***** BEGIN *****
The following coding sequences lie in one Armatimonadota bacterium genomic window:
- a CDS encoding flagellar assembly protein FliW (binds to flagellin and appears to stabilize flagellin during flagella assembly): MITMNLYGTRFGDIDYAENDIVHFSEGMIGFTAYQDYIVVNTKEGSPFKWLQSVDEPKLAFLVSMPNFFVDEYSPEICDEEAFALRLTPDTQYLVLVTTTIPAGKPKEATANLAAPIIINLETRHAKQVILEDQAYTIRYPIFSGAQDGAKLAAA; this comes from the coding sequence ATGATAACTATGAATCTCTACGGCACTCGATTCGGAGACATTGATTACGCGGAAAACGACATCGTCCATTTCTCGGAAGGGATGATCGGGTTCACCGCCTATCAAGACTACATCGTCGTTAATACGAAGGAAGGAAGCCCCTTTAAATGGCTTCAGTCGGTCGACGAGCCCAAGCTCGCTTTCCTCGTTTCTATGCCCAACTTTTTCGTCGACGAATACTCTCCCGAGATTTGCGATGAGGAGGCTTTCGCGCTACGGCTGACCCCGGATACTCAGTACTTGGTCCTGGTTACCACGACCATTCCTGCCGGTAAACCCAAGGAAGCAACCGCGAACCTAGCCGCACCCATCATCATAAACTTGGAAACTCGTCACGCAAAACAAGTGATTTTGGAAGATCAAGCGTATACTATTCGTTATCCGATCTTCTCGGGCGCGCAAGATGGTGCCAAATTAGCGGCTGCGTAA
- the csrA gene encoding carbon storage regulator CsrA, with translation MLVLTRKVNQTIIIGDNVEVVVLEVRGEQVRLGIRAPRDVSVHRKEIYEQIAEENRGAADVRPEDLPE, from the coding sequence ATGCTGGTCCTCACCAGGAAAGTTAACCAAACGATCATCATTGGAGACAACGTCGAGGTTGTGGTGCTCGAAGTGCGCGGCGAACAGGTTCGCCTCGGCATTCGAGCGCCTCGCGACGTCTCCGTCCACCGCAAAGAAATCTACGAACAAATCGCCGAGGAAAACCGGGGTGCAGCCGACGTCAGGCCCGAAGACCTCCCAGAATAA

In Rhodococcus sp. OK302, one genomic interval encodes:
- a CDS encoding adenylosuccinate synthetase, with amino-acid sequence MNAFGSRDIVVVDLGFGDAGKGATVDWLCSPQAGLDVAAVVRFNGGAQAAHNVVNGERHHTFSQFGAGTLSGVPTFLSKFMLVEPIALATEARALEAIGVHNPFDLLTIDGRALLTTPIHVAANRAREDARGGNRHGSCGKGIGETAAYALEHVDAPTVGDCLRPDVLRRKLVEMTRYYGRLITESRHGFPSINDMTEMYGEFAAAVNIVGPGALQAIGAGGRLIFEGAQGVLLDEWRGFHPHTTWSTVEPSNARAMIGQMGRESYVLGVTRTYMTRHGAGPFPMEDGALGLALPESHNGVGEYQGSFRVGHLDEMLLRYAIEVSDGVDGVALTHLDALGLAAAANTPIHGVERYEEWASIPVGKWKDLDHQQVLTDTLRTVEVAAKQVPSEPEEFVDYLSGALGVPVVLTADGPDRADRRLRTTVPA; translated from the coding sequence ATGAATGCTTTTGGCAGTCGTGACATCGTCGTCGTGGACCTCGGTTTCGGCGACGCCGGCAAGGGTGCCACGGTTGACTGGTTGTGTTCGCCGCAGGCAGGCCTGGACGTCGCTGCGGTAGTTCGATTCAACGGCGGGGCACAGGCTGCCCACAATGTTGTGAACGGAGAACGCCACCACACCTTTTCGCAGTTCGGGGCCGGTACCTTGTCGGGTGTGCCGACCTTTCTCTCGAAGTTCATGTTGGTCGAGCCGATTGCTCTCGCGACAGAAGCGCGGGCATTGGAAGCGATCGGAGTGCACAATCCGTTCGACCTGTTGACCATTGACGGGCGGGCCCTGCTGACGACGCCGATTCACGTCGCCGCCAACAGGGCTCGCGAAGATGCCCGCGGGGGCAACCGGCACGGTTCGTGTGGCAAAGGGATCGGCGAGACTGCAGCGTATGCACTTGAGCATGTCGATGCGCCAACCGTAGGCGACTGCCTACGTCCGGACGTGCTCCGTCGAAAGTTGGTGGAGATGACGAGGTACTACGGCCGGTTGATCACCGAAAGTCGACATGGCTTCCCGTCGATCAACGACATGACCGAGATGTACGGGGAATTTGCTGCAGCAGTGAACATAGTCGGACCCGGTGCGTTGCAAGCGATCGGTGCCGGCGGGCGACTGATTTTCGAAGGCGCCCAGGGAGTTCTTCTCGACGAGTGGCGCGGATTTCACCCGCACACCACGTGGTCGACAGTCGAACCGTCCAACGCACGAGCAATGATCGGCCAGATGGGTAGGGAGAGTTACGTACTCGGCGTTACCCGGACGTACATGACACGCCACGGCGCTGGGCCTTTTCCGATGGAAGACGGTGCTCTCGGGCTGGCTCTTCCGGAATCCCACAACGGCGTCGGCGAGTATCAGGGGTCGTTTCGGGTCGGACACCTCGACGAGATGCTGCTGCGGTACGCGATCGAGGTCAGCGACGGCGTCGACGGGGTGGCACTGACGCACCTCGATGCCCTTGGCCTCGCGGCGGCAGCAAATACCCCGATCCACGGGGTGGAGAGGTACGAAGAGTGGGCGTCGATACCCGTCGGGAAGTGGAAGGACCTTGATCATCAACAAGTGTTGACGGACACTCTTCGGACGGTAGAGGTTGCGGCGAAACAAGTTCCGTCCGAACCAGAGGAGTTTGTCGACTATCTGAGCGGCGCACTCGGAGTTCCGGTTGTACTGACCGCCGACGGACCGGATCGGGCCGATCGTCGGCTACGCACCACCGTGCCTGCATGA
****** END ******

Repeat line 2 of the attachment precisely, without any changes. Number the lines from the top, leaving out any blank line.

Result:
- a CDS encoding flagellar assembly protein FliW (binds to flagellin and appears to stabilize flagellin during flagella assembly): MITMNLYGTRFGDIDYAENDIVHFSEGMIGFTAYQDYIVVNTKEGSPFKWLQSVDEPKLAFLVSMPNFFVDEYSPEICDEEAFALRLTPDTQYLVLVTTTIPAGKPKEATANLAAPIIINLETRHAKQVILEDQAYTIRYPIFSGAQDGAKLAAA; this comes from the coding sequence ATGATAACTATGAATCTCTACGGCACTCGATTCGGAGACATTGATTACGCGGAAAACGACATCGTCCATTTCTCGGAAGGGATGATCGGGTTCACCGCCTATCAAGACTACATCGTCGTTAATACGAAGGAAGGAAGCCCCTTTAAATGGCTTCAGTCGGTCGACGAGCCCAAGCTCGCTTTCCTCGTTTCTATGCCCAACTTTTTCGTCGACGAATACTCTCCCGAGATTTGCGATGAGGAGGCTTTCGCGCTACGGCTGACCCCGGATACTCAGTACTTGGTCCTGGTTACCACGACCATTCCTGCCGGTAAACCCAAGGAAGCAACCGCGAACCTAGCCGCACCCATCATCATAAACTTGGAAACTCGTCACGCAAAACAAGTGATTTTGGAAGATCAAGCGTATACTATTCGTTATCCGATCTTCTCGGGCGCGCAAGATGGTGCCAAATTAGCGGCTGCGTAA